pointe shoesIn ballet, dancers wear special shoes called “pointe shoes” to enable them to take the smallest steps with the utmost precision. This serves as an excellent illustration for what’s needed to break the learning process down to its smallest elements, as every teacher knows.  Mastery is simply the sum of these smaller bits of learning. But what’s surprising is that most teachers are unwilling to get down to the very smallest elements, oftentimes beginning with just a single note.  Most likely it’s due to a lack of patience combined with a lack of an adequate hook.  But oftentimes it is also due to a misconception of the inherent precision of these “pointes.” Let me explain what I mean.

When I first started teaching private piano lessons as a teenager, I was quickly frustrated at my students’ progress. Week after week they would return, playing the same mistakes and making no progress whatsoever. It took several years before the light bulb went on in my head – rather than get upset at the students over my perception of their lack of talent or effort, I started studying the mistakes that they were making, and what I found was absolutely astonishing.  When little Johnny missed a jump from note A to note B, he didn’t just miss the jump – he missed it with uncanny accuracy. In other words, he was leaping to exactly the same wrong note, each and every time. From a different perspective, his accuracy was incredibly precise. It just had been programmed from the start the wrong way. And this wasn’t a freak occurrence with one or two exceptional students – every student made their mistakes with the same incredible precision. This led me to the astonishing conclusion that the human brain is the most phenomenal recording device in existence, and that this precision is simply part of how our brains work. Practicing, it turns out, more often tends to be an ingraining of the initial few moments that we’re exposed to a new piece of music, and if one isn’t careful at the smallest level, then those initial mistakes made in the first or second reading will be cemented in memory for every subsequent rendition.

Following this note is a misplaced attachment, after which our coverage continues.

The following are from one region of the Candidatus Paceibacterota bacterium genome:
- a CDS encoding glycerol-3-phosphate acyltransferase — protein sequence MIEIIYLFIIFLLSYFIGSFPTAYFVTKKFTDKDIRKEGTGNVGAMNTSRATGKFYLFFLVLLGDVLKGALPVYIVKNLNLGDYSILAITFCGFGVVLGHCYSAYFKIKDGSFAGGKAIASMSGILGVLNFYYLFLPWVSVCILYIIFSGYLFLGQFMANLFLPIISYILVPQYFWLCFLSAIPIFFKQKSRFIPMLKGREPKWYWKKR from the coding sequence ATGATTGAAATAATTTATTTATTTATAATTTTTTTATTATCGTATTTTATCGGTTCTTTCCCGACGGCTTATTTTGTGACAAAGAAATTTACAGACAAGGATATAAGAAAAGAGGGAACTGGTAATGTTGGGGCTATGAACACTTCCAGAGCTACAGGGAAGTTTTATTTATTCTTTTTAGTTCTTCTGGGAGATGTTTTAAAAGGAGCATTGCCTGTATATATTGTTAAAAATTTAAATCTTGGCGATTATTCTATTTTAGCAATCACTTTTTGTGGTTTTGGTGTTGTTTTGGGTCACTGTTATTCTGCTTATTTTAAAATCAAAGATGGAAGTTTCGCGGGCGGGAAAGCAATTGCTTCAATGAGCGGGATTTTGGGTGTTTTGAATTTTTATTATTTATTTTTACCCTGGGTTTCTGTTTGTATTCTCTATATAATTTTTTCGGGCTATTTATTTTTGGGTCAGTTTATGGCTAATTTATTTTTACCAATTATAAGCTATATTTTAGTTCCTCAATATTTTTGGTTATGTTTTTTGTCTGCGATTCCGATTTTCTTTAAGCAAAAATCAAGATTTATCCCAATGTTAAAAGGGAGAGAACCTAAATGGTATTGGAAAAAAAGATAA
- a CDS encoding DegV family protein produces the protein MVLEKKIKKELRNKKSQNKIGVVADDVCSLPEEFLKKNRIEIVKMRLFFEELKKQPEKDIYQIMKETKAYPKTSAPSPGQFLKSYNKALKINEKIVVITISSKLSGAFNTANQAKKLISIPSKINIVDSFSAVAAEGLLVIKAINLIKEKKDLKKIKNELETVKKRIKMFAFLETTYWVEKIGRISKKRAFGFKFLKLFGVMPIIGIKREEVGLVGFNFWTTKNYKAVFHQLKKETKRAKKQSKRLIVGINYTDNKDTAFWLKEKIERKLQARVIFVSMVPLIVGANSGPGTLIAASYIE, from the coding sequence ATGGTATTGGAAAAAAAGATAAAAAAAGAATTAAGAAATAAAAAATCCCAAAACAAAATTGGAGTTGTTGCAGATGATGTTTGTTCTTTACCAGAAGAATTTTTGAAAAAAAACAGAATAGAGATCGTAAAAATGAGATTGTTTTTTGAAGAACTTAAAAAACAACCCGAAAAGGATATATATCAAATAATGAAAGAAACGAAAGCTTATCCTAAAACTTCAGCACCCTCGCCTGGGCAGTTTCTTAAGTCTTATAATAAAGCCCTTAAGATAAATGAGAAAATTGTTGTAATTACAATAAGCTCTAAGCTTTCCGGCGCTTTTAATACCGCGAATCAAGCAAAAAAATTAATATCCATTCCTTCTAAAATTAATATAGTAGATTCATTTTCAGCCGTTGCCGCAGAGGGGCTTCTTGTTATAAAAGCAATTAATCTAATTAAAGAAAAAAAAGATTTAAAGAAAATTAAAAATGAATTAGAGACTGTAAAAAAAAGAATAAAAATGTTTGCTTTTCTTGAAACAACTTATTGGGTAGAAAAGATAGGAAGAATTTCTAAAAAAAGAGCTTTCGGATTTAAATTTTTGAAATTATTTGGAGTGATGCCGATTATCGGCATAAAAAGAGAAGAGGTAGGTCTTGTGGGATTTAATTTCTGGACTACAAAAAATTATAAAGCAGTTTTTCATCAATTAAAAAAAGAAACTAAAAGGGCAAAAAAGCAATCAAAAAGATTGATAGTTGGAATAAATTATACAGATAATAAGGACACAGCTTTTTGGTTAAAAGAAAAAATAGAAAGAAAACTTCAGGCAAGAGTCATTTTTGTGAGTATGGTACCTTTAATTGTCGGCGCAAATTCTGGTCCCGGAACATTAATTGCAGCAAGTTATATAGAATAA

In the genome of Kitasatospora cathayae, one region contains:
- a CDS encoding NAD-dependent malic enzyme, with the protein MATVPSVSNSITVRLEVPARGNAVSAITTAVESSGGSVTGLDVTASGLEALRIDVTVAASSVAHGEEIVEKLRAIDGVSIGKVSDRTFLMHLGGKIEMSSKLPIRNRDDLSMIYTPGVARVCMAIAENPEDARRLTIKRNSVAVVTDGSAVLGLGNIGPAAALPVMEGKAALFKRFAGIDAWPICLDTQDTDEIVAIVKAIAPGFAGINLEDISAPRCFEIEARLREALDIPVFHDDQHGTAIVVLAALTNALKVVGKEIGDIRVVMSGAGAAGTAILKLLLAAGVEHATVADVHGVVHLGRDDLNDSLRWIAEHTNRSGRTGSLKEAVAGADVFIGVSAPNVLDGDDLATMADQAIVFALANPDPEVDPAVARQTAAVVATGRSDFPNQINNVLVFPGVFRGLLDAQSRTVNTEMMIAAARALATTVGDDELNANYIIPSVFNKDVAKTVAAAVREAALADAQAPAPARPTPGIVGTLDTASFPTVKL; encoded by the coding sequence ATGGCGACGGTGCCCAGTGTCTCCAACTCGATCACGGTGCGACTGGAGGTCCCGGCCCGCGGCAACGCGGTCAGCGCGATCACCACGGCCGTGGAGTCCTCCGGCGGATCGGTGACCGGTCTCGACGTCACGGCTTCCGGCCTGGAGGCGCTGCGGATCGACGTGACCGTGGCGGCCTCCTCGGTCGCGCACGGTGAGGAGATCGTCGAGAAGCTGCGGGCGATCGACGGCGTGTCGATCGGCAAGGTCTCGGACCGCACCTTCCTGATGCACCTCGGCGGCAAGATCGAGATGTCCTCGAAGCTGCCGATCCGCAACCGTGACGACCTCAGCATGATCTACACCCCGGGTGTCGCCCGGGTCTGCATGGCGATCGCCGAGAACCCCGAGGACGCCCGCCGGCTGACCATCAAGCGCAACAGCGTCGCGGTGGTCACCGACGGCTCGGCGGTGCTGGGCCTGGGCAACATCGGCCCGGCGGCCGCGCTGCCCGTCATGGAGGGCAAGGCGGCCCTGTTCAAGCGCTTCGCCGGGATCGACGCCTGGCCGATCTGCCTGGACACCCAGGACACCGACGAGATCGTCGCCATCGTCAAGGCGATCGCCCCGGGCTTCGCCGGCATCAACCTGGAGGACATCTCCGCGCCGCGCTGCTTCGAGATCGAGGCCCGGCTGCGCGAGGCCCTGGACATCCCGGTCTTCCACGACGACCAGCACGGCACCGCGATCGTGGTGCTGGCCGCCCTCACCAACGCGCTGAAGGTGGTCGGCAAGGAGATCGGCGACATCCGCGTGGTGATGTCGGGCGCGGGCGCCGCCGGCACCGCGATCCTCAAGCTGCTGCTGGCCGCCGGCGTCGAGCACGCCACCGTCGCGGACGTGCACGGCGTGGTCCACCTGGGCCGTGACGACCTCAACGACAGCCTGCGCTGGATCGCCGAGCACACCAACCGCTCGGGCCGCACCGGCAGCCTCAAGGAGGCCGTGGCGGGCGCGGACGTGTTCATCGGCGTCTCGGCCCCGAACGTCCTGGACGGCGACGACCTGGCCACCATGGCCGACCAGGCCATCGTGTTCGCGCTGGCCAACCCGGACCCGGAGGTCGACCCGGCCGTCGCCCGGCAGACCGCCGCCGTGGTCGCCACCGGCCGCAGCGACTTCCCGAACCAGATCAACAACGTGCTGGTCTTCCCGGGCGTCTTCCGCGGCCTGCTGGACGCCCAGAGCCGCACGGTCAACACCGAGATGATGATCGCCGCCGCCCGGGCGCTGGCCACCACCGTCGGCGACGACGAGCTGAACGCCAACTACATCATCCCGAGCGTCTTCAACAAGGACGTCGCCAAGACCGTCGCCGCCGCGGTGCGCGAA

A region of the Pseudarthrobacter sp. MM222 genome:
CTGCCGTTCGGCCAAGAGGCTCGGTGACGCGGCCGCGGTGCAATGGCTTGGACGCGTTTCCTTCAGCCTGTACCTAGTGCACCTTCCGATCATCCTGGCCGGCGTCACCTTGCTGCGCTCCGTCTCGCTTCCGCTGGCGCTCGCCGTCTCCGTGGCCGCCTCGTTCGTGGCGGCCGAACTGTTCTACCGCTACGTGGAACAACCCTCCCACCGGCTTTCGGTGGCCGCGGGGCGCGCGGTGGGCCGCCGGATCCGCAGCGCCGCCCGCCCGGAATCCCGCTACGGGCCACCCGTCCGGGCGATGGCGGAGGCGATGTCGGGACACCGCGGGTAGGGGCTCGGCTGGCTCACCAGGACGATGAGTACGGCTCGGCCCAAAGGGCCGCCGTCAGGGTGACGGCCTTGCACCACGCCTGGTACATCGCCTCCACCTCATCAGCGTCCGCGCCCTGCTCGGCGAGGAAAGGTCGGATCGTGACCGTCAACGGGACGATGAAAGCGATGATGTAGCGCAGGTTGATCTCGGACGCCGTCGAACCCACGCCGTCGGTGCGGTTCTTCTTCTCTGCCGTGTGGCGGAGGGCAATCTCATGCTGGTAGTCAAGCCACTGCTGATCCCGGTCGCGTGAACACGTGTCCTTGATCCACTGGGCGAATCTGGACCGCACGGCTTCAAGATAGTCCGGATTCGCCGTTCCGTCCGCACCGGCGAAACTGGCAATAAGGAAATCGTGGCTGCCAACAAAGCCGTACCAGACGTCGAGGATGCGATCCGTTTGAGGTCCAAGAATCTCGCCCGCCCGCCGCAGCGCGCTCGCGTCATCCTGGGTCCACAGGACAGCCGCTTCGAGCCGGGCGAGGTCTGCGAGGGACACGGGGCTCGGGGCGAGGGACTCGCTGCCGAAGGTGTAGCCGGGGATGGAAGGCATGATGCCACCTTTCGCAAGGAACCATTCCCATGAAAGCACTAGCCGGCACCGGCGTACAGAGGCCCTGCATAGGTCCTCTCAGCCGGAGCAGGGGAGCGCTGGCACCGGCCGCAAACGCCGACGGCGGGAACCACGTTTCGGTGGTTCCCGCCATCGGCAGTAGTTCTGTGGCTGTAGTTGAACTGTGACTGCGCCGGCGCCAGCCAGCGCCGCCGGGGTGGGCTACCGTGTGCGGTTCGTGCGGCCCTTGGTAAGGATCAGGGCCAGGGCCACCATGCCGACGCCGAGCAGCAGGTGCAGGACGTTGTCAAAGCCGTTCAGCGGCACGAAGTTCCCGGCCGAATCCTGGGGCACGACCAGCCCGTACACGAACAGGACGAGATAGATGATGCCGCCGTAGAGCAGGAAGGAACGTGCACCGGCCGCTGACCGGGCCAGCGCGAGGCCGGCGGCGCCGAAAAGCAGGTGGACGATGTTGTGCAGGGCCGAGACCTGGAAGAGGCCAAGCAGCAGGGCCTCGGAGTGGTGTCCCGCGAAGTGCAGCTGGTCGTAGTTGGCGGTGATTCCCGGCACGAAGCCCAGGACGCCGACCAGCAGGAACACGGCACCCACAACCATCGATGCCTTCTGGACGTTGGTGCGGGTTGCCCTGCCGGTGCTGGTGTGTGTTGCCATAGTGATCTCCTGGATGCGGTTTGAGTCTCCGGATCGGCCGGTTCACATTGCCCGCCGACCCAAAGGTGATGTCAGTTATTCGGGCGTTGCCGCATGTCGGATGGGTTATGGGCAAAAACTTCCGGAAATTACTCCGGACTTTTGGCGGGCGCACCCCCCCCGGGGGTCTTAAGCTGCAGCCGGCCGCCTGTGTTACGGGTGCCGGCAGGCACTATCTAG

Anything can be learned when you break it down to its smallest components. The key here is to recognize at the same time the inherent precision that comes with these “pointes”.

Stay Tuned for Part 2 where I talk about the third secret for learning piano: Bytes.